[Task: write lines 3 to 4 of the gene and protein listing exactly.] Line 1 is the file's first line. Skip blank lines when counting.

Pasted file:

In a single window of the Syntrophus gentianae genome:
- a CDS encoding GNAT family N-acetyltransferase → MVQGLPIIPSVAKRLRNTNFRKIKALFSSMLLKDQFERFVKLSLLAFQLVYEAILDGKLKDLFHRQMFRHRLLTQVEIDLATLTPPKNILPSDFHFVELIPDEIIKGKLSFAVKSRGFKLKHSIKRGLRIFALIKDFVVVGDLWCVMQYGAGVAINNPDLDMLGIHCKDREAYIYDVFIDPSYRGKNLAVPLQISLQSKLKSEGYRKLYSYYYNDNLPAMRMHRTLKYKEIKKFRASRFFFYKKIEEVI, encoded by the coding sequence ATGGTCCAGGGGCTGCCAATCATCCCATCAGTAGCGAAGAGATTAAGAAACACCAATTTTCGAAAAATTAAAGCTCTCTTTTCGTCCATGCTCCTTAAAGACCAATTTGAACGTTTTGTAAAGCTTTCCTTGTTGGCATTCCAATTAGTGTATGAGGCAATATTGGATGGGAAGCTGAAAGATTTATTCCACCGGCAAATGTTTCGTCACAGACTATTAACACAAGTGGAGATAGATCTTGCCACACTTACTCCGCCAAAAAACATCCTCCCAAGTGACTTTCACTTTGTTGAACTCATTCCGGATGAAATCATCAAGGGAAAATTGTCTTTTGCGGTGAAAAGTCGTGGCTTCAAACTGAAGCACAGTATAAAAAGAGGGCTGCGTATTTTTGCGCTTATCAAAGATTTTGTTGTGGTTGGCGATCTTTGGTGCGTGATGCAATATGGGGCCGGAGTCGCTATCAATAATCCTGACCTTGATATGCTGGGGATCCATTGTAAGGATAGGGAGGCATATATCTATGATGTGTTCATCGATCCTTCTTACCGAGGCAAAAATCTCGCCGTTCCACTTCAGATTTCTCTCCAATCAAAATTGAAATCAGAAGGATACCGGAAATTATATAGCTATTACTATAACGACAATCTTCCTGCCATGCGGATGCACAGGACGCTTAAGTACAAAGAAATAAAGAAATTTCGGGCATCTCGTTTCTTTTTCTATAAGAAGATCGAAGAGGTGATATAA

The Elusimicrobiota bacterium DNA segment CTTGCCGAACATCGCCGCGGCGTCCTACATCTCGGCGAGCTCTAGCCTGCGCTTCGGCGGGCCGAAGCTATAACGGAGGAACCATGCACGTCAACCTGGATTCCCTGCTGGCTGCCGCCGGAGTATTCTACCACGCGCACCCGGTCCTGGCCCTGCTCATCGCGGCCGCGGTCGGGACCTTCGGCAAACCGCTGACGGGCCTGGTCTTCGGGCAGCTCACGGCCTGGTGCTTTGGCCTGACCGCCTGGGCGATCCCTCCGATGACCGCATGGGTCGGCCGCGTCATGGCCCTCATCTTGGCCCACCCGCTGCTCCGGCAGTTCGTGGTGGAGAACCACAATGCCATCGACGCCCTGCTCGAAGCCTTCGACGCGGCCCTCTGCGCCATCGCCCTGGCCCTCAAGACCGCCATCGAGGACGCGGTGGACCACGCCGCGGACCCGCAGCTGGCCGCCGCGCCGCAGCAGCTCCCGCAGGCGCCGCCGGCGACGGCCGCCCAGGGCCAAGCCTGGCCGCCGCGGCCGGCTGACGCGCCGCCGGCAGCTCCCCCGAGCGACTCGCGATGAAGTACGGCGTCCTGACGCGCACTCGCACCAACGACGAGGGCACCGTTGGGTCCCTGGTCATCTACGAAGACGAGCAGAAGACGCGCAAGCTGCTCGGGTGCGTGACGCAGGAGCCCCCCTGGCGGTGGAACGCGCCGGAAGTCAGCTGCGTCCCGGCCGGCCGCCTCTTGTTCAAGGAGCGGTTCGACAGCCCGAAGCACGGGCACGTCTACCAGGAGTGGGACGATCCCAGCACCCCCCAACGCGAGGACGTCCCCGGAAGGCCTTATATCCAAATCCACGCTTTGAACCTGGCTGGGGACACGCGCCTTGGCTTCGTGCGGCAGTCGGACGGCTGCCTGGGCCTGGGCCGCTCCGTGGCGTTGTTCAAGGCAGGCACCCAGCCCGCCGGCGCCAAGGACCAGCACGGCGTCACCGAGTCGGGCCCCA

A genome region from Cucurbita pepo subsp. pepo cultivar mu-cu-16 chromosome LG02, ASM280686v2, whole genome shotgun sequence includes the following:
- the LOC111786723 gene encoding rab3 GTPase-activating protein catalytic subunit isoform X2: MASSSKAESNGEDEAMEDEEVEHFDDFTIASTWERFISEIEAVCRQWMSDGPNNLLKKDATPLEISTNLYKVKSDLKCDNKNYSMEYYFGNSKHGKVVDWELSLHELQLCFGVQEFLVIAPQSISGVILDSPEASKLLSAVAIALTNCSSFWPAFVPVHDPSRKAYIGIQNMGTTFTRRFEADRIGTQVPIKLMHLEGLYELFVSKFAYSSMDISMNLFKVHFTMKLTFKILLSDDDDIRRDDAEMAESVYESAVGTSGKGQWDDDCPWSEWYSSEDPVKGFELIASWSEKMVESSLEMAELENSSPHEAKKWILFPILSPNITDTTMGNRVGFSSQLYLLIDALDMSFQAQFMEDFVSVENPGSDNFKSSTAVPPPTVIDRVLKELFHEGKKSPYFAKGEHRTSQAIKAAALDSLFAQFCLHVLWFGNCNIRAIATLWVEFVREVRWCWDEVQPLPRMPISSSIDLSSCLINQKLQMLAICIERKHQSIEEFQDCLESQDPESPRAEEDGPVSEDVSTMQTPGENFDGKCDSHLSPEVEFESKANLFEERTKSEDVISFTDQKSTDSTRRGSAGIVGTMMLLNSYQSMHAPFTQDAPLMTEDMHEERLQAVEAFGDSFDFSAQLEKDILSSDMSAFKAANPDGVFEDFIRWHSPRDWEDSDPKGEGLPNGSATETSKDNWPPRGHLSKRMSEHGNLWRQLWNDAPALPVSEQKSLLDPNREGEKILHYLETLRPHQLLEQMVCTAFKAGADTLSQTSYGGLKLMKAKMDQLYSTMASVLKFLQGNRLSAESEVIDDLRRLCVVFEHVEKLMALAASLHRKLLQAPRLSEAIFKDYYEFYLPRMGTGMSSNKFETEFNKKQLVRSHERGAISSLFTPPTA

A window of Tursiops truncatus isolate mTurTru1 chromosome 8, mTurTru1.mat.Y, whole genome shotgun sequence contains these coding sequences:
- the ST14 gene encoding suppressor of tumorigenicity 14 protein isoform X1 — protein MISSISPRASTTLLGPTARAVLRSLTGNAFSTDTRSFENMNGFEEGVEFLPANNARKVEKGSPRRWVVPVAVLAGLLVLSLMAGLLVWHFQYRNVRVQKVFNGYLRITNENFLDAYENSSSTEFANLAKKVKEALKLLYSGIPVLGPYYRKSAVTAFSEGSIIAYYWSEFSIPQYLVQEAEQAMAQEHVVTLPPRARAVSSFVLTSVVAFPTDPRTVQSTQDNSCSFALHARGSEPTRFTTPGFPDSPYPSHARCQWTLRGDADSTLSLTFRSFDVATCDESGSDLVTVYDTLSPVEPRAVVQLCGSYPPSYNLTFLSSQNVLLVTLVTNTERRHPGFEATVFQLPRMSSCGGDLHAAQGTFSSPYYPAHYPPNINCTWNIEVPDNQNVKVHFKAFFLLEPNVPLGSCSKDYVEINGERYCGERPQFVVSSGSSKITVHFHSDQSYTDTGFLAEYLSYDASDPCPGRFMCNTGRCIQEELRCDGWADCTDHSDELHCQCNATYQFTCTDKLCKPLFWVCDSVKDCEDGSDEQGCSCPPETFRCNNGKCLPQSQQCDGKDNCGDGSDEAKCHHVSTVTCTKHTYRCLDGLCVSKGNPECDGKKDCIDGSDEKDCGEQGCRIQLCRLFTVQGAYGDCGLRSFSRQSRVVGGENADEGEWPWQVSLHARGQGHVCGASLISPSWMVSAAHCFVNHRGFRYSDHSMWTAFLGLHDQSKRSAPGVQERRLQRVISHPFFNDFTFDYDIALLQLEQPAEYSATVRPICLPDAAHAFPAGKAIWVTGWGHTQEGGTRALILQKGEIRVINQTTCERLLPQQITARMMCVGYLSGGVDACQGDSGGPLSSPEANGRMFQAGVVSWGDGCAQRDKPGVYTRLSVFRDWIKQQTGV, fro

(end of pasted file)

The Elusimicrobiota bacterium DNA segment CTTGCCGAACATCGCCGCGGCGTCCTACATCTCGGCGAGCTCTAGCCTGCGCTTCGGCGGGCCGAAGCTATAACGGAGGAACCATGCACGTCAACCTGGATTCCCTGCTGGCTGCCGCCGGAGTATTCTACCACGCGCACCCGGTCCTGGCCCTGCTCATCGCGGCCGCGGTCGGGACCTTCGGCAAACCGCTGACGGGCCTGGTCTTCGGGCAGCTCACGGCCTGGTGCTTTGGCCTGACCGCCTGGGCGATCCCTCCGATGACCGCATGGGTCGGCCGCGTCATGGCCCTCATCTTGGCCCACCCGCTGCTCCGGCAGTTCGTGGTGGAGAACCACAATGCCATCGACGCCCTGCTCGAAGCCTTCGACGCGGCCCTCTGCGCCATCGCCCTGGCCCTCAAGACCGCCATCGAGGACGCGGTGGACCACGCCGCGGACCCGCAGCTGGCCGCCGCGCCGCAGCAGCTCCCGCAGGCGCCGCCGGCGACGGCCGCCCAGGGCCAAGCCTGGCCGCCGCGGCCGGCTGACGCGCCGCCGGCAGCTCCCCCGAGCGACTCGCGATGAAGTACGGCGTCCTGACGCGCACTCGCACCAACGACGAGGGCACCGTTGGGTCCCTGGTCATCTACGAAGACGAGCAGAAGACGCGCAAGCTGCTCGGGTGCGTGACGCAGGAGCCCCCCTGGCGGTGGAACGCGCCGGAAGTCAGCTGCGTCCCGGCCGGCCGCCTCTTGTTCAAGGAGCGGTTCGACAGCCCGAAGCACGGGCACGTCTACCAGGAGTGGGACGATCCCAGCACCCCCCAACGCGAGGACGTCCCCGGAAGGCCTTATATCCAAATCCACGCTTTGAACCTGGCTGGGGACACGCGCCTTGGCTTCGTGCGGCAGTCGGACGGCTGCCTGGGCCTGGGCCGCTCCGTGGCGTTGTTCAAGGCAGGCACCCAGCCCGCCGGCGCCAAGGACCAGCACGGCGTCACCGAGTCGGGCCCCA

A genome region from Cucurbita pepo subsp. pepo cultivar mu-cu-16 chromosome LG02, ASM280686v2, whole genome shotgun sequence includes the following: